Bread and Games
In the 1st century, political poet Juvenal warned the populace against giving up their votes and civic responsibility for “panem et circenses.” Bread and games, Juvenal wrote, would become the only concern for the content and lazy citizens of Rome. No-one would be able to tell good from evil as long as the sustenance and entertainment flowed freely.
If Juvenal were alive today, he’d say we are overrun by entertainment. We give up our liberties not for games but for “panem et felicitatem,” bread and happiness. The trendy privacy-vs-security battle won’t bring us to eagerly hand over our votes. It will be our pursuit of happiness.
In the recent issue of The Proceedings of the National Academy of Sciences (PNAS), Facebook published a study of 689,003 users. For one week in January 2012, the social network filtered posts containing “negative” or “positive” words from users’ News Feeds. Half of the study’s subjects saw only neutral-to-positive posts, while the other half saw only neutral-to-negative posts. According to lead researcher Adam Kramer, Facebook was investigating the rumor that friends’ positive posts evoke jealousy and melancholy. With what is arguably the largest sample size in the history of Psychology, Kramer purports the results show otherwise: The lucky “positive post” receivers tended to subsequently share upbeat updates, while the unfortunate “negative post” users reflected the engineered bad mood. The users continued to post in this way for about a week.
“The reason we did this research is because we care about the emotional impact of Facebook and the people that use our product,” wrote Kramer on his own Facebook page. “…we were concerned that exposure to friends’ negativity might lead people to avoid visiting Facebook.” Felicitatem, indeed.
A Supply of Happy
The Internet is still reeling. In my 20-year career in research and IT, I’ve never seen anything like it. Professors are debating the result’s significance and picking up their 30-year tiff over the existence of subliminal “priming” (subconsciously evoking behavior). Ethicists are going up against laissez-faire industrialists. Privacy pundits are reiterating their “if the product is free, you’re the product” mantras. Luddites are basking in “I told you so” schadenfreude. But we are missing the big question: What happens when our whole Internet experience is manipulated in this way?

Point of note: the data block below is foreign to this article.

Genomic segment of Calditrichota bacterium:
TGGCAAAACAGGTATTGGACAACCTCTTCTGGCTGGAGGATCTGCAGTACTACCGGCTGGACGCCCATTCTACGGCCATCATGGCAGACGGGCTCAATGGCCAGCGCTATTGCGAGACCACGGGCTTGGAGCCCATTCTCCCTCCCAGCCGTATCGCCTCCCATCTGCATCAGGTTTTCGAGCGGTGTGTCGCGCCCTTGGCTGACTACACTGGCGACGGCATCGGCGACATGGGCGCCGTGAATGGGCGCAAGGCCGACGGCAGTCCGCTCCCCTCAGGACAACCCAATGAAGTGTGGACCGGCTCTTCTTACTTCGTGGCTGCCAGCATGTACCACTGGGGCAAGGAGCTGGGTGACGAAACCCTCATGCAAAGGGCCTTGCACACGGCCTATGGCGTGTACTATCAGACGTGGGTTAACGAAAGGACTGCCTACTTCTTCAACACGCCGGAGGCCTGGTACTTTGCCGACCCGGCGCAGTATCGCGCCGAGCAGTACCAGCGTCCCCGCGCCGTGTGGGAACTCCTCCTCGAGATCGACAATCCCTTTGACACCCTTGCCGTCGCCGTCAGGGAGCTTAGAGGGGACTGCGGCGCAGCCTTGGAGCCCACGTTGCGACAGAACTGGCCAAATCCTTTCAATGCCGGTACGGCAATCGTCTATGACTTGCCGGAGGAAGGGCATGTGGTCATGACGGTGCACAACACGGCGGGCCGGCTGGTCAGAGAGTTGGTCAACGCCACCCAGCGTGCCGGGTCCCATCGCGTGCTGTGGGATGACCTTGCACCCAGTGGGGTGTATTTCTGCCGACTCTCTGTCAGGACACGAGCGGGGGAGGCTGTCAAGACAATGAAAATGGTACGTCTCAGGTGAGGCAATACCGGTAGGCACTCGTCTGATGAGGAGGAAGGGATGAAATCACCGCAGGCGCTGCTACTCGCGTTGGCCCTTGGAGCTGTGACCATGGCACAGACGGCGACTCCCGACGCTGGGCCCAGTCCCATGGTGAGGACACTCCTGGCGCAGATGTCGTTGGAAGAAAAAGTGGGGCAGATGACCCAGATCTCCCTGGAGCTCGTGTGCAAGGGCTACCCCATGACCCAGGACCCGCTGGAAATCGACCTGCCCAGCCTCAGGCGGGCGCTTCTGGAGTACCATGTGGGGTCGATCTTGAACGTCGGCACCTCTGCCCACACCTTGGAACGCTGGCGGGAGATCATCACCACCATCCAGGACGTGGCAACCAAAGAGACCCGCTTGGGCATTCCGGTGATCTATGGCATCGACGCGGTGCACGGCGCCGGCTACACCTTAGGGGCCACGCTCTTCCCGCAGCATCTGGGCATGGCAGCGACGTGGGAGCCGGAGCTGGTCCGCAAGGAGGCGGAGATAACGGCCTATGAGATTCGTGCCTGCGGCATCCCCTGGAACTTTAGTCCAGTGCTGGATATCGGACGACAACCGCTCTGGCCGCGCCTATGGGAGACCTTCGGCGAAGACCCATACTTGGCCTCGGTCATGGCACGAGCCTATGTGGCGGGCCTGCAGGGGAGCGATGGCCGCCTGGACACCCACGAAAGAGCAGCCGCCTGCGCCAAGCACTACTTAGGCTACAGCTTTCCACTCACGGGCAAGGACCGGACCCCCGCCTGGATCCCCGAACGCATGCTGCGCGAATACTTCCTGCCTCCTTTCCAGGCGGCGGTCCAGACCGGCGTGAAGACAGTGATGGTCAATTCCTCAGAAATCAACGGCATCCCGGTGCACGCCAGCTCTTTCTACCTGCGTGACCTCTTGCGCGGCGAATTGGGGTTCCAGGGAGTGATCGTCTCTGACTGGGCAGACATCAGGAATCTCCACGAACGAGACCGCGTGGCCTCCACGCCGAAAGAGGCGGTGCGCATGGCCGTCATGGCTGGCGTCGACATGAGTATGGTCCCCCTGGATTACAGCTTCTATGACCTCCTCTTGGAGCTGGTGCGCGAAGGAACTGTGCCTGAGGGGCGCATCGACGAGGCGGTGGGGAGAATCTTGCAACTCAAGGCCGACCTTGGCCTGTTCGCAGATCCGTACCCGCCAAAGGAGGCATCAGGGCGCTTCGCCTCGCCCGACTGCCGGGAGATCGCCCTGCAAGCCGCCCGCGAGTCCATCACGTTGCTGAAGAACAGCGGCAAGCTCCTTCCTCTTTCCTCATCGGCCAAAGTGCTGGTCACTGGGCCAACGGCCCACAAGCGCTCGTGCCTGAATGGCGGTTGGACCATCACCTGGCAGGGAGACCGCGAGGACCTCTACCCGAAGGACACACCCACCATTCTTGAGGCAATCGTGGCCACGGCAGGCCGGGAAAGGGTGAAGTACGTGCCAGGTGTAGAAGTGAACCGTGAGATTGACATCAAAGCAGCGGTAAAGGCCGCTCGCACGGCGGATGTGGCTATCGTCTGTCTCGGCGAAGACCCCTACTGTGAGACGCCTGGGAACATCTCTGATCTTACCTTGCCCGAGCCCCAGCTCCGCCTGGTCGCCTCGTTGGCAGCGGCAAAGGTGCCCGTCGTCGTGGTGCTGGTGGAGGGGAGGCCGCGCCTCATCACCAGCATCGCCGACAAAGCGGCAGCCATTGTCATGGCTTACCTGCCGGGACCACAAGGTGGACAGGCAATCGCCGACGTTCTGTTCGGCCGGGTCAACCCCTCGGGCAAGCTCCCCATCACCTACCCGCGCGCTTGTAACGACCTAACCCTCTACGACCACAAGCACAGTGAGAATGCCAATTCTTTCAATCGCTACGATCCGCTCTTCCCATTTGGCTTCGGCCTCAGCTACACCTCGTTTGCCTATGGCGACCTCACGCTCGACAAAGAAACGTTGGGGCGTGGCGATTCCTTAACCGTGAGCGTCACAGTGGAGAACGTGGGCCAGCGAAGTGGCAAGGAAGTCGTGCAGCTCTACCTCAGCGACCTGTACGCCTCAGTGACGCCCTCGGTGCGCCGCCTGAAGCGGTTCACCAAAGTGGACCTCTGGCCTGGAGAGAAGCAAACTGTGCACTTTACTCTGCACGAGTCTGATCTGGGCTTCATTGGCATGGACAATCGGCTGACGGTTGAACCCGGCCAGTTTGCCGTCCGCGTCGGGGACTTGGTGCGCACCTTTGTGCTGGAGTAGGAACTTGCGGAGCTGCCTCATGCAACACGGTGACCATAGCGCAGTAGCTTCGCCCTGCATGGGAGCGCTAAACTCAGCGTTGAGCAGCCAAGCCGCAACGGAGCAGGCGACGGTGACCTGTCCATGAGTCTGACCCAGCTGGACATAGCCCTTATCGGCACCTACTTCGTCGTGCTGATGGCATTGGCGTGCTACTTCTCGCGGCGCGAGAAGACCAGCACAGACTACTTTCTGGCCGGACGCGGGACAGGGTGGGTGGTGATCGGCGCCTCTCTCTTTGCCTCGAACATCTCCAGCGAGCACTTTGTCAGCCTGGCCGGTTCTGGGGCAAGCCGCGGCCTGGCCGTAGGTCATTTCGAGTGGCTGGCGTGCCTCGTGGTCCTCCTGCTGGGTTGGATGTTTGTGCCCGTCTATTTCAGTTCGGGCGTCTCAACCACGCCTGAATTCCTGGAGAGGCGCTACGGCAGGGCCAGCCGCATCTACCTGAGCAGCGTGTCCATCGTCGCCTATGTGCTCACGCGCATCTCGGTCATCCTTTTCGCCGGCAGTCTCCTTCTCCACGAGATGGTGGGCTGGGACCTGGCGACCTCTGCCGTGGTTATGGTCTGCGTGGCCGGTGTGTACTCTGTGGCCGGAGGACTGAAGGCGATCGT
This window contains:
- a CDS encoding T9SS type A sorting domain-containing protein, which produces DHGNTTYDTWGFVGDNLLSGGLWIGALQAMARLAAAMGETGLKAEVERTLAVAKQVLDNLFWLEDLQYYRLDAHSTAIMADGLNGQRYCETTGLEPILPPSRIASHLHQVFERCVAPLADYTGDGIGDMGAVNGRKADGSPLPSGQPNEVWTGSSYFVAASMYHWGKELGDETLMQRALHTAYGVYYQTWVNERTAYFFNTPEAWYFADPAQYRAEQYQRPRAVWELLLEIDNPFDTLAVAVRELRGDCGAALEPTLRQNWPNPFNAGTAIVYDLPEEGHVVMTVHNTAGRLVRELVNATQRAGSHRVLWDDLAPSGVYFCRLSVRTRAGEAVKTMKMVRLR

If Internet Service Providers (ISPs) like Verizon succeed in squashing Net Neutrality, our interaction with the Internet will be under the control of an unregulated private business. Like Facebook controlling your News Feed, ISPs will control what and who you see when you log on. In the name of “market research,” they’ll run psychological experiments on you for their own political and financial gain. Yet instead of raging against this egregious assault on our freedom, we will welcome it.
The positive psychology movement has surged in the past decade, despite harsh critique from many academics like Barbara Ehrenreich and Julie Norem. Everyone seems to buy in to positive psychology’s promises of everlasting cheer. We’ll do anything to pep ourselves up. We want Facebook to filter out the fuss. If running experiments on us without our knowledge will get us to the sunnier side of life, then so be it. Just like Juvenal’s early Romans, we’ll happily sacrifice freedom for felicity.
Freedom to Choose
Eventually, though, we will struggle to recognize good from evil. Perhaps we’re already too far gone. Verizon’s attempt to privatize a human (and therefore natural) resource like the Internet demonstrates we have lost our way. The Internet is a public utility. Natural gas providers aren’t permitted to infuse mood-altering scents; Sites and ISPs shouldn’t be permitted to design mood- or thought-altering Internet experiences. Facebook’s study altered the moods of 689,003 people in one week’s time. Verizon could easily sway our thoughts before an election. This isn’t science fiction. This is now. A previous Facebook study published PNAS showed significant results in influencing people’s voting behavior.
We must regulate ISPs in the way we regulate power and natural gas providers. In research pursuits, ISPs should be given as much scrutiny than academic or medical labs. Our data is our liberty. ISPs should be required to protect that data, therefore ensuring the basic human rights of all customers.
Write to the FCC using the link at Freepress’s Save The Internet page. The structures for Internet freedom are already in place, we just have to protect them. The Facebook study gives us a concrete example of unrestrained, massive, subconscious human manipulation. We must work as a united citizenship to ensure the basic freedoms of life, liberty, and the (conscious) pursuit of happiness.
Photo credit: SBA73 on Flickr